1909 – 1942
On Badwell Ash WWII War Memorial
Leslie was born in Semer, near Hadleigh, Suffolk on 3rd February 1909, the son of Herbert and Marie Holder.
He is shown as living at Manor Farm, Kersey Tye, Suffolk on the 1911 census with his father, Herbert aged 36, a Horseman on Farm, his mother, Moire, aged 37 and six brothers and sisters. Stanley aged 14, Caleb aged 12, Wilfred aged 10, Eric aged 8, Winfred aged 6 and Bertram aged 4.
Leslie (known to his family as Les) and his family moved to Langham (the next village to Badwell Ash).
Les married Elsie Sarah Morley on 3rd July 1935. They had two children, the first of whom died at birth in 1939 and John Herbert Holder who was born in 1941. Les had joined the Navy in February 1927 at HMS Pembroke II (Chatham Barracks) as a Stoker Second Class. During the war as Les was away a lot, rather than live alone Elsie moved in with her parents in 1940 at number 9 The Council Houses on Hunston Road, just after they were built,
His Naval career started on 28 February 1927 in Chatham, Kent.
When home on leave he spotted his future wife Elsie Morley who lived in Badwell Ash, and worked for the Martineau Family in Walsham Le Willows. They married on 3rd August 1935 at St Mary’s Church Badwell Ash.
At the time of the wedding Les had been promoted to the rank of Petty Officer and Stoker, which meant spending most of his time on ships was below decks in their boiler rooms.
His last vessel HMS Curacoa (named after the Caribbean Island of Curaçoa) was a light cruiser built in 1917 which was on escort duty to the convoys. Les was still a Petty Officer and Stoker and being an old ship, built during WWI, she was coal fired.
Curacoa was escorting the Luxury Ocean Liner R.M.S. Queen Mary which was 1019 feet long, had a beam of 118 feet, weighed 81,000 tonnes, and had been converted to a troop ship for the duration of the war. She had been painted a pale shade of grey (and was known as “The Grey Ghost”) and could travel at a maximum of 30 knots which meant she could easily outrun any U-Boat.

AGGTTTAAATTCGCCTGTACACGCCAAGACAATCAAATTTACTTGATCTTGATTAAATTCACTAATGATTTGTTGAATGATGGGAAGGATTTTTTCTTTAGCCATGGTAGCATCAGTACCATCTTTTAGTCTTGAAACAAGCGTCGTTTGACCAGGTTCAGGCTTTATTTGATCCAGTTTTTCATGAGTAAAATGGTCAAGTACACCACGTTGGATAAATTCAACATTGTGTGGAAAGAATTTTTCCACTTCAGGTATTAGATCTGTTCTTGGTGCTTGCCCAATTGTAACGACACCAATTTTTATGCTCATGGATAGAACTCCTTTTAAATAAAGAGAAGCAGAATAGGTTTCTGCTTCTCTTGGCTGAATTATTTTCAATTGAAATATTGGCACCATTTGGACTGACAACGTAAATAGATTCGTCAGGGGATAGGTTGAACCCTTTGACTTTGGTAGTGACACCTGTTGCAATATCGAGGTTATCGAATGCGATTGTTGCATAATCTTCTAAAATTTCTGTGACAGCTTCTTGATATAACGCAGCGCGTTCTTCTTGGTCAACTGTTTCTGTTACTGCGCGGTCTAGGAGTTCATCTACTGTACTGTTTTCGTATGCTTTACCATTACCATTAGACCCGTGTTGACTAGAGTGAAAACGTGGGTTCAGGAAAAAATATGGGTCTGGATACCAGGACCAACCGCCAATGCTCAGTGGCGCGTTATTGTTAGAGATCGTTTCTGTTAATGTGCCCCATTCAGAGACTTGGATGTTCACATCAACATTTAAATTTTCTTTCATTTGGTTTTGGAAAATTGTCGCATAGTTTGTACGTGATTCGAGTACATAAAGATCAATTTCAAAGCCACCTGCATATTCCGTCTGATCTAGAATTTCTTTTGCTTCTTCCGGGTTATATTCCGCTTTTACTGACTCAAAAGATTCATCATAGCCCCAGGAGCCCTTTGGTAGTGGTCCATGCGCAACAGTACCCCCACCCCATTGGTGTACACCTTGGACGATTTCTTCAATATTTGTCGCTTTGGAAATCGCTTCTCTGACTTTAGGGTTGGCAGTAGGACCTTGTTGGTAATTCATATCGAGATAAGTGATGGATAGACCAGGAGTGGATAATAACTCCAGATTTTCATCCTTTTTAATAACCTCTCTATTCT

Adolf Hitler had offered any U-Boat Captain a bounty of $250,000 and the German Iron Cross with Oak Leaves, for sinking either the Queen Mary or Queen Elizabeth.
During October 1942 the Queen Mary was sailing from New York to Greenock in Scotland loaded with 10,000 American troops of the 29th Infantry Division. She would follow a zig-zag course to reduce the U-Boat threat and the escorts would sail with her for the last few miles to the U.K. On this occasion, she was joined by H.M.S. Curacoa and the destroyers H.M.S. Bramham and H.M.S. Cowdray to provide anti-aircraft cover north of Ireland for the last leg into Scotland.
On 2nd October it was to be zig-zag course number 8. The course was changed frequently to confuse the enemy. Curacoa was an old vessel (built in 1917) and could take some time to get up to her maximum speed of 25 knots, Les’s job as a stoker was to keep her steam pressure high to ensure she was steaming as fast as possible.
Queen Mary usually sailed at a minimum of 28 knots and was on strict orders not to stop under any circumstances. Whilst she would change course every 4 to 8 minutes following a zig-zag pattern she would always make sure to maintain her mean course towards Greenock. In the meantime, the escorts would sail in formation with the Queen Mary crossing and re-crossing their course, always ensuring that their main objective of protecting the Queen Mary was maintained. On this occasion there was also air cover for this convoy from a Flying Fortress B17 heavy bomber.
In the afternoon of the 2nd October, various changes of officers on the bridge of Queen Mary were taking place. Captain Illingworth, the Captain of the Queen Mary was in his chart room plotting what time he would arrive in Scotland. Those on the Queen Mary’s bridge had already remarked that Curacoa was rather close to Queen Mary but they tended not to change course as the escorts always made sure they kept out of the way. However, on this occasion the Queen Mary’s Officer in charge did alter the course slightly but, with the Queen Mary travelling at 28 knots and moving at 50 feet per second, to try to turn her away from something in her path would inevitably take several minutes before any course change would take effect. What happened thereafter has long been a matter of debate.